By David Anderson


In the decades since we lost the Marlboro Man and Yul Brynner to lung cancer, governments like Australia’s have done their utmost to reduce the incidence of this disease.  Plain cigarette packaging, packaging with scenes akin to a horror movie as well as heavy taxes, represent a concerted effort by government to dissuade Australians from smoking. And for the most part, the community would agree that this was just. 

Now, with an expanding body of information linking the intake of sugar with obesity-increasing a persons risk of type2 diabetes, heart disease and cancer- there is growing support from health practitioners and researchers for the government to impose a tax upon foods and drinks with a high concentration of the sweet stuff.

When you follow the example of government control of smoking and even alcohol , state intervention in this area seems like the logical solution.  But what of the regressive nature of such a tax?  A flat levy on these items would seem to adversely affect people that could least afford it, possibly entrenching the cycle of poverty and ill-health. Questions also remain whether a top-down health initiative would directly conflict with the type of community health projects that One Health Organisation passionately supports. Which leads us to ask, would a sugar tax be the all-encompassing panacea for lifestyle diseases we crave? 


Why a Tax?

Put simply, the state has a right to regain its costs.

It’s all well and good to be free to choose whether you treat your body like a temple or an amusement park, but when the government foots the bill for your choices it seems fair that it might want to recoup some of this money.

The Grattan institute estimates that obesity generated $2.6 billion in extra healthcare spending by governments in 2014/15.[1] Along with researchers from Melbourne University, they argue that some form of taxation is justified as education programs to reduce obesity up to this point have failed.  By implementing a tax, ‘the government places responsibility on producers and consumers to pay for the negative consequences of their production and consumption.’[2]


Seriously, why a tax?

Of course, the proposal of any new tax in the modern political environment will always be met with some level of resistance.


In this instance, a ‘top down’ approach to attacking obesity appears to be at odds with the cutting edge of grassroots health improvement programs. One Health Organisation prides itself with empowering community projects to self determine their health solutions. And we can look no further than the recent success of our project partners Hope for Health to demonstrate this.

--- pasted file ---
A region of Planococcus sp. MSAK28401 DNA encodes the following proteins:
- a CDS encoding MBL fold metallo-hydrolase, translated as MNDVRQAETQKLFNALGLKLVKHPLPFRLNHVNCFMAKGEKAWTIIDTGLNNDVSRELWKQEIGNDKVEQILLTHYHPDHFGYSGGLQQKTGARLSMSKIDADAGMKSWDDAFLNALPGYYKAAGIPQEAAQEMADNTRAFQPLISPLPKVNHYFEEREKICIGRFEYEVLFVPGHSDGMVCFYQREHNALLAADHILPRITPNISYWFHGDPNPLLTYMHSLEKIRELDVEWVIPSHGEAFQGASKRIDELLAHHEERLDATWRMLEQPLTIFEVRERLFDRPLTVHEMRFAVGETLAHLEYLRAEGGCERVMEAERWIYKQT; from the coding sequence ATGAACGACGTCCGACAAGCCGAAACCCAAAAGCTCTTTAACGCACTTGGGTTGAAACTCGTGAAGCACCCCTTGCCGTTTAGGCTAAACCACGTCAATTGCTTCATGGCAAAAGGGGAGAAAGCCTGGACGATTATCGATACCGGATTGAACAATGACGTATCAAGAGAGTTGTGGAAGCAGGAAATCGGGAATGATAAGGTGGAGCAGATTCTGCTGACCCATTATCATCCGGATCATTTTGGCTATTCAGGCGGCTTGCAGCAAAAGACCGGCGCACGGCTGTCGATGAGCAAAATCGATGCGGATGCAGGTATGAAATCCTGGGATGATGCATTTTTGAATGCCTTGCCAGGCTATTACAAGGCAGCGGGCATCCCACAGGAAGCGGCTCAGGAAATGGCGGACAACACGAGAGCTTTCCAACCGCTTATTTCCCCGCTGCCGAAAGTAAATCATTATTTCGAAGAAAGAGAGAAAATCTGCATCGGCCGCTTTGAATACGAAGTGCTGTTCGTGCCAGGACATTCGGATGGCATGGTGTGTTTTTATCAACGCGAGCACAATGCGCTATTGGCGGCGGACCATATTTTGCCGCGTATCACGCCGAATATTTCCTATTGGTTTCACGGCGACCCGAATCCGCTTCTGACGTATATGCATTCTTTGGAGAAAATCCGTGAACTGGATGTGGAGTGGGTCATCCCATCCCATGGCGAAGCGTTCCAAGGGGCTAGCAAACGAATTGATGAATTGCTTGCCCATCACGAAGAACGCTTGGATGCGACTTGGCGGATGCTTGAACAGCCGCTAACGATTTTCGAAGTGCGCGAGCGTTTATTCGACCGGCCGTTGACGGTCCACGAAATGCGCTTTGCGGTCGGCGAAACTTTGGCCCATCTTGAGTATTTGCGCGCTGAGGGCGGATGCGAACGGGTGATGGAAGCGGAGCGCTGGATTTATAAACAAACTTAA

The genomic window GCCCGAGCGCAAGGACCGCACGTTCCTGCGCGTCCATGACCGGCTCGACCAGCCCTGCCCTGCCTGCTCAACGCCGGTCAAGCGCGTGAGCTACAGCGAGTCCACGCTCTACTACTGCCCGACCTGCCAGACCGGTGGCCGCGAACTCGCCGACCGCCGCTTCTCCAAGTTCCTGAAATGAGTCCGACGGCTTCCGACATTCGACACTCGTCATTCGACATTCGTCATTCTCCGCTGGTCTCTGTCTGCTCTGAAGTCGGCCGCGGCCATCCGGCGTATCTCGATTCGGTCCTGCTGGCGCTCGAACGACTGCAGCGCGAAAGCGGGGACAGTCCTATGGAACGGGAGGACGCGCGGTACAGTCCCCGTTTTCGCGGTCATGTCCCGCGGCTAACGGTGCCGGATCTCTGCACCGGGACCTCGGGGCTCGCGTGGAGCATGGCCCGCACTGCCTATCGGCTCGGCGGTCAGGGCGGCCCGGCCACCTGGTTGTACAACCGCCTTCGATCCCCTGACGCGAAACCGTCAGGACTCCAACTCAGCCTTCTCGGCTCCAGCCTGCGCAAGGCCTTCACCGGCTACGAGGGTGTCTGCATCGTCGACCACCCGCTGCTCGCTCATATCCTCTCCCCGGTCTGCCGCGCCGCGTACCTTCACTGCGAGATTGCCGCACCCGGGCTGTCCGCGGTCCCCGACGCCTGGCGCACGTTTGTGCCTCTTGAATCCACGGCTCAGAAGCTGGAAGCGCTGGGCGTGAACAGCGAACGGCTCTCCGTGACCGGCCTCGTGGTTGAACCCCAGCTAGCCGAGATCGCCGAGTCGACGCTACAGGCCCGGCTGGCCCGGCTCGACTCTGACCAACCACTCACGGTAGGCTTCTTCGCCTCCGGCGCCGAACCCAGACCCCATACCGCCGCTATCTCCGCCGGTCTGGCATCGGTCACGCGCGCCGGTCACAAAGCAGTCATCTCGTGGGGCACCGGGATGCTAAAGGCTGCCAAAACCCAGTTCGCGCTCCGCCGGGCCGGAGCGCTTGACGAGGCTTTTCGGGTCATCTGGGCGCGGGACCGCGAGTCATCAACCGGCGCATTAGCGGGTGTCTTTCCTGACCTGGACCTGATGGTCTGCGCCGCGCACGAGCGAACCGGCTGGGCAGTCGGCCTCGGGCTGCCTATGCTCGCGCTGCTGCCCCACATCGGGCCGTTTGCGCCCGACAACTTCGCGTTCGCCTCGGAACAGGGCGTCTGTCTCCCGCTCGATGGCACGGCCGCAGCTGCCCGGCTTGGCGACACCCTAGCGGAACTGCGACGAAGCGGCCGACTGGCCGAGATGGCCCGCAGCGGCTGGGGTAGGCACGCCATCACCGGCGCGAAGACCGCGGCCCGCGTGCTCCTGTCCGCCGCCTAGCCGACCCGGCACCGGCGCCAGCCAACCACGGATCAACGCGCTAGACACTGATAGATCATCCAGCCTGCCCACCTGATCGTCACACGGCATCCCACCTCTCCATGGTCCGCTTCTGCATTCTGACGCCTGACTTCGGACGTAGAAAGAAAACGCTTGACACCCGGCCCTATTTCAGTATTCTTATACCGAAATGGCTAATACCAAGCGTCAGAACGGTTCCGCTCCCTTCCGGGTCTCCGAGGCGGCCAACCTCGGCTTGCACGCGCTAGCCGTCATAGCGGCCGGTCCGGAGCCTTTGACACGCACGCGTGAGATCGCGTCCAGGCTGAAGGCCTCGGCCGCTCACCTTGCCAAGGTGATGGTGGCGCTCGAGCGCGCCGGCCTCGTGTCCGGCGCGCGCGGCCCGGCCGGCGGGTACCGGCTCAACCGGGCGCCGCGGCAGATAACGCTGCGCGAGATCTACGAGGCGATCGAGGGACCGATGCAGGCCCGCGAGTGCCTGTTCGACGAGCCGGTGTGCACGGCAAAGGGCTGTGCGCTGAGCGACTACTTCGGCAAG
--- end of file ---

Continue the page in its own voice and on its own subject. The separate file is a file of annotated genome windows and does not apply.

Bernard Keane, in his article titled “Getting a sugar rush from controlling the poor”,  supports this notion when he states

 ‘The low-income earners who make up the majority of the people targeted by proposed public health measures have little or no voice, are not consulted and are seen as unable to understand their own best interests; instead, middle-class bureaucrats and academics must make decisions for them’ [3]

Further to this, it could be argued that the regressive nature of blanket increases in costs of certain food and drinks will adversely affect the very people most likely to be obese-the poor.

If the poor have less money, they are less likely to be able to improve their health.

As One Health CEO Jimi Wollumbin points out, ‘unhealthy socio-economic conditions give rise to unhealthy lifestyle choices. Empty pockets also don’t allow pilates classes and gym memberships.  Simply put: poverty breeds chronic illness, and chronic illness is expensive’

While Dr Stephen Duckett of the Grattan Institute does concede that a tax would be ‘slightly regressive’ , he also notes that, ‘Importantly, a tax is avoidable if people change their consumption patterns.’[4]

Which is precisely the point of a tax in this area, but the key question is;

Is it enough to convince people to consider healthier alternatives?

It would appear the big stick should be accompanied by a carrot, and maybe some other nutritious, subsidised, vegetables.

This is precisely what researchers at Melbourne University have recently advocated. They deliberately set about to find a combination of taxes and subsidies that would be “fiscally neutral” for consumers.  As a result, the cost of say, a kilogram of apples, would fall by a quarter and their modelling concludes that ‘taxing foods that are high in sugar, salt and saturated fats — as well as subsidising fruit and vegetables — would also save $3.4 billion in healthcare costs.”[5]


Even if only motivated by budget bottom lines, any attempt by government to reduce health costs through preventative measures should be applauded if a healthier society is the by-product.

But as  Jimi Wollumbin points out,

‘a sugar tax alone is not enough to end the disease-poverty cycle whilst structural drivers of inequality remain untouched and too often unspoken. A comprehensive approach to the global chronic disease and obesity epidemic therefore needs to tackle symptoms like high caloric diets, at the same time as addressing the underlying social determinants.’

This reinforces the importance of grassroots health projects that address community- specific, upstream drivers of poor health through education and other initiatives.

Rather than conflict, the top down/bottom up approaches to health improvement each have a role to play  in curbing behaviours that lead to obesity.

Any tax should be implemented within a raft of measures including subsidies and community support structures.


David Anderson is the Project Communications Officer for One Health Organisation.


[1], p14.

[2] Ibid, p22.





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